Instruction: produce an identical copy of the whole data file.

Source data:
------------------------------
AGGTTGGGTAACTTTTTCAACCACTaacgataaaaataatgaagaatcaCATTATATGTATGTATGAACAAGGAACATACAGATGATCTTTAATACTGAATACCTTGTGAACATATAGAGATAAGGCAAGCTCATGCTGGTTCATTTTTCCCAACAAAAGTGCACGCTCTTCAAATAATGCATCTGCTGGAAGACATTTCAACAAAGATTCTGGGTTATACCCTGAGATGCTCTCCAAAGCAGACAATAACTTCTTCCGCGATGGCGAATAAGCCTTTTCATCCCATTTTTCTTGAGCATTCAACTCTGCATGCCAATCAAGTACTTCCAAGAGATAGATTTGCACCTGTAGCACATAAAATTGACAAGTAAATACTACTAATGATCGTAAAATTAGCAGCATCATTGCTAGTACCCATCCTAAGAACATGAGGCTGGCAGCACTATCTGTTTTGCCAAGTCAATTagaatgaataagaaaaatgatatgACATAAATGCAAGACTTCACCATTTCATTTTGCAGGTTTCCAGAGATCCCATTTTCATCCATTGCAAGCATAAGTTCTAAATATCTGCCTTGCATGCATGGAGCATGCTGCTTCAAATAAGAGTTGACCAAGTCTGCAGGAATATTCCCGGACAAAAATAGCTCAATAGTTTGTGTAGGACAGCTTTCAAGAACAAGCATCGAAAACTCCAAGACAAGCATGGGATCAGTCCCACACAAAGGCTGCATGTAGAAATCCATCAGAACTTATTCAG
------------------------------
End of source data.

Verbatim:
AGGTTGGGTAACTTTTTCAACCACTaacgataaaaataatgaagaatcaCATTATATGTATGTATGAACAAGGAACATACAGATGATCTTTAATACTGAATACCTTGTGAACATATAGAGATAAGGCAAGCTCATGCTGGTTCATTTTTCCCAACAAAAGTGCACGCTCTTCAAATAATGCATCTGCTGGAAGACATTTCAACAAAGATTCTGGGTTATACCCTGAGATGCTCTCCAAAGCAGACAATAACTTCTTCCGCGATGGCGAATAAGCCTTTTCATCCCATTTTTCTTGAGCATTCAACTCTGCATGCCAATCAAGTACTTCCAAGAGATAGATTTGCACCTGTAGCACATAAAATTGACAAGTAAATACTACTAATGATCGTAAAATTAGCAGCATCATTGCTAGTACCCATCCTAAGAACATGAGGCTGGCAGCACTATCTGTTTTGCCAAGTCAATTagaatgaataagaaaaatgatatgACATAAATGCAAGACTTCACCATTTCATTTTGCAGGTTTCCAGAGATCCCATTTTCATCCATTGCAAGCATAAGTTCTAAATATCTGCCTTGCATGCATGGAGCATGCTGCTTCAAATAAGAGTTGACCAAGTCTGCAGGAATATTCCCGGACAAAAATAGCTCAATAGTTTGTGTAGGACAGCTTTCAAGAACAAGCATCGAAAACTCCAAGACAAGCATGGGATCAGTCCCACACAAAGGCTGCATGTAGAAATCCATCAGAACTTATTCAG